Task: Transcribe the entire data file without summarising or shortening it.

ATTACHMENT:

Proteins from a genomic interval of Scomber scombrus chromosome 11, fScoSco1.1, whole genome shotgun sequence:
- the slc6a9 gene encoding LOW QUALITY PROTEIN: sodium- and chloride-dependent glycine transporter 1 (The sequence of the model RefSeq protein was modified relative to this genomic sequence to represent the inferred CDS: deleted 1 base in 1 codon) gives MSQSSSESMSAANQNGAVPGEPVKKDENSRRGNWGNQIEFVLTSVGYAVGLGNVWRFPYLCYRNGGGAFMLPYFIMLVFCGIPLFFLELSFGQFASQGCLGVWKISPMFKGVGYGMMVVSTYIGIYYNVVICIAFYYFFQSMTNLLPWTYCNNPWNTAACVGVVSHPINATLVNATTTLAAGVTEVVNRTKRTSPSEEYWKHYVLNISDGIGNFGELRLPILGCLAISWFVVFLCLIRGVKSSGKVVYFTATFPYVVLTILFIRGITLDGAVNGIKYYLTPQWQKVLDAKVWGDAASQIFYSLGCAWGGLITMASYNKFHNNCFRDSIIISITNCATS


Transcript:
Proteins from a genomic interval of Scomber scombrus chromosome 11, fScoSco1.1, whole genome shotgun sequence:
- the slc6a9 gene encoding LOW QUALITY PROTEIN: sodium- and chloride-dependent glycine transporter 1 (The sequence of the model RefSeq protein was modified relative to this genomic sequence to represent the inferred CDS: deleted 1 base in 1 codon) gives MSQSSSESMSAANQNGAVPGEPVKKDENSRRGNWGNQIEFVLTSVGYAVGLGNVWRFPYLCYRNGGGAFMLPYFIMLVFCGIPLFFLELSFGQFASQGCLGVWKISPMFKGVGYGMMVVSTYIGIYYNVVICIAFYYFFQSMTNLLPWTYCNNPWNTAACVGVVSHPINATLVNATTTLAAGVTEVVNRTKRTSPSEEYWKHYVLNISDGIGNFGELRLPILGCLAISWFVVFLCLIRGVKSSGKVVYFTATFPYVVLTILFIRGITLDGAVNGIKYYLTPQWQKVLDAKVWGDAASQIFYSLGCAWGGLITMASYNKFHNNCFRDSIIISITNCATS